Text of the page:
What caused the breakdown of the wheat market?

What caused the breakdown of the wheat market?

The coronavirus pandemic is starting to shake the wheat market. Governments around the world are beginning to secure supplies of crucial staples like grains. Typical trade routes have been affected by export restrictions. 

Export limits across the Black Sea region already had ripple effects. Cargoes are being held up. Egypt, the biggest buyer of wheat, decreased offers in the latest tender. Grain Industry Takes Hit Due to the Coronavirus Outbreak

But, coronavirus is not the only threat to the grain. Weather is challenging the crops at this time of year.

Benjamin Bodart, a director at CRM AgriCommodities, said that the wheat market could not afford any major weather-related accidents for grain production in the next season. Stockpiles are already decreasing. 


Wheat exporting countries banned shipping 


Last week, the EU, the second-largest wheat exporter, halted exports. Romania has already traded most of its wheat production this season. Still, at the country’s Constanta port, the bans stranded some vessels. The European Commission objected to the move of the Romanian government, assuming that there aren’t any shortages of food in Romania that could justify limited trade. UkrAgroConsult, an agriculture market consulting company, noted that the bans might help support wheat prices in other suppliers. 


On Wednesday, the Minister of Agriculture of Romania said that the government is observing domestic supply, and it will either extend the ban on export or ease it.


Ukraine, Russa, and Kazakhstan have also restricted agricultural trade. Like the EU, the US government limited its forecast for Russian exports. Russia is likely to lose its position as the world’s top wheat exporter. The country has exported 20.5% of global wheat exports in 2018. In 2019, Russia exported more than 33 million tons of wheat. This year, the country has already shipped around a fifth of its grain. Russia’s ban will end before the next harvest season. However, Kazakhstan extended its export share on wheat.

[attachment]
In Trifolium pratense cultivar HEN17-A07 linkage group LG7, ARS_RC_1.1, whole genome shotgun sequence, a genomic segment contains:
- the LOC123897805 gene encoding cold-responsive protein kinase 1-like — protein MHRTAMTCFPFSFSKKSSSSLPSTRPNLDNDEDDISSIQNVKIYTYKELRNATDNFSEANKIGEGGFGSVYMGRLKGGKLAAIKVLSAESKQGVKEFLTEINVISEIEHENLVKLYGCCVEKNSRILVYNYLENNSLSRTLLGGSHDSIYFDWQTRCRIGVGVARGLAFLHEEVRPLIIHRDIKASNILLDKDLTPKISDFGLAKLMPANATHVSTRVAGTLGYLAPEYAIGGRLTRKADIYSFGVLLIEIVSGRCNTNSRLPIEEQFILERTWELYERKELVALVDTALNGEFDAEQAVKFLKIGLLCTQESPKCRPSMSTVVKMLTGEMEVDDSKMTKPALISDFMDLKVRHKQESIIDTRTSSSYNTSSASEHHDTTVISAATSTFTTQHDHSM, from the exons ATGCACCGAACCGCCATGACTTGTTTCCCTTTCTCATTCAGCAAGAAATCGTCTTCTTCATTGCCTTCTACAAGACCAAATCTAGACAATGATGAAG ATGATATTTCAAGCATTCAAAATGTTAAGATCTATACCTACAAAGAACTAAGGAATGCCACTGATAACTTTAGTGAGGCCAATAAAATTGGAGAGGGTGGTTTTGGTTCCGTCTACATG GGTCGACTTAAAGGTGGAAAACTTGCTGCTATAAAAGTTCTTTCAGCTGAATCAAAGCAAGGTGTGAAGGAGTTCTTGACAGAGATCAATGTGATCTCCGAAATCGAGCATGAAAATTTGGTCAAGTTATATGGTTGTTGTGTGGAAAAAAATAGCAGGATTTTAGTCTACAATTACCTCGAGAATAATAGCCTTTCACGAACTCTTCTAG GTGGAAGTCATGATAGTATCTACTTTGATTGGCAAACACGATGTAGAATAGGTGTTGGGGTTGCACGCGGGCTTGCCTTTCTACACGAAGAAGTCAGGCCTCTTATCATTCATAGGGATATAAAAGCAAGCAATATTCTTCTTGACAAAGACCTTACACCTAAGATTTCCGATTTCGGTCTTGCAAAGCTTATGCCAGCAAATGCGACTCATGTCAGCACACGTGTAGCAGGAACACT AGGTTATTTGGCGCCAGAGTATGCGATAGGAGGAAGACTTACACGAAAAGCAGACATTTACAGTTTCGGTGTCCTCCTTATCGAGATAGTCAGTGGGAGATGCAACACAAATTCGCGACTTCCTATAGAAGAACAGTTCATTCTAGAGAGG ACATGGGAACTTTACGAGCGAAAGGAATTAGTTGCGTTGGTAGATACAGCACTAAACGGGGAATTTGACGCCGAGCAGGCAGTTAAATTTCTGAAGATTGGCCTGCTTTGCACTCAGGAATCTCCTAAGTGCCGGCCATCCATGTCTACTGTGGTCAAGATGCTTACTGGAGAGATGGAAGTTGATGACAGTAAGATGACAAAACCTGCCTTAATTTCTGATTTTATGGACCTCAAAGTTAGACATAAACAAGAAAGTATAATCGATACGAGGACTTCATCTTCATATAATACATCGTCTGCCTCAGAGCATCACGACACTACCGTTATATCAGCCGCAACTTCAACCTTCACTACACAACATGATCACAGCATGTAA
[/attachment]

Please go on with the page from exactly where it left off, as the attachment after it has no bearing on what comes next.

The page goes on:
Even though there have not been grain shortages yet, some importers are already taking unusual precautions. Egypt plans to purchase 800,000 tons of overseas wheat in the next few months, while Lebanon is considering importing wheat for the first time since 2014. Saudi Arabia has issued a tender for commodity supplies. Plus, Jordan is striving to increase its grain storage capacity.


Weather is not being advantageous for the crop


This year another factor is disturbing wheat supply chains – the weather. Most of the grain producers are in the Northern Hemisphere. It makes April the beginning of a critical period of crop conditions. In Russia, dryness is raising worries about damage to the nation’s biggest crops. Europe is experiencing a dry spring as well, after an overly wet winter. 

The International Grains Council has forecasted that wheat reserves will grow next season. However, stockpiles across the top exporters of wheat may decrease. 

Carsten Fritsch, an analyst at Commerzbank, said that the current crop year is coming to an end, and shipments have already been completed for the most part. Still, there are signs that the new crop will also encounter difficulties.

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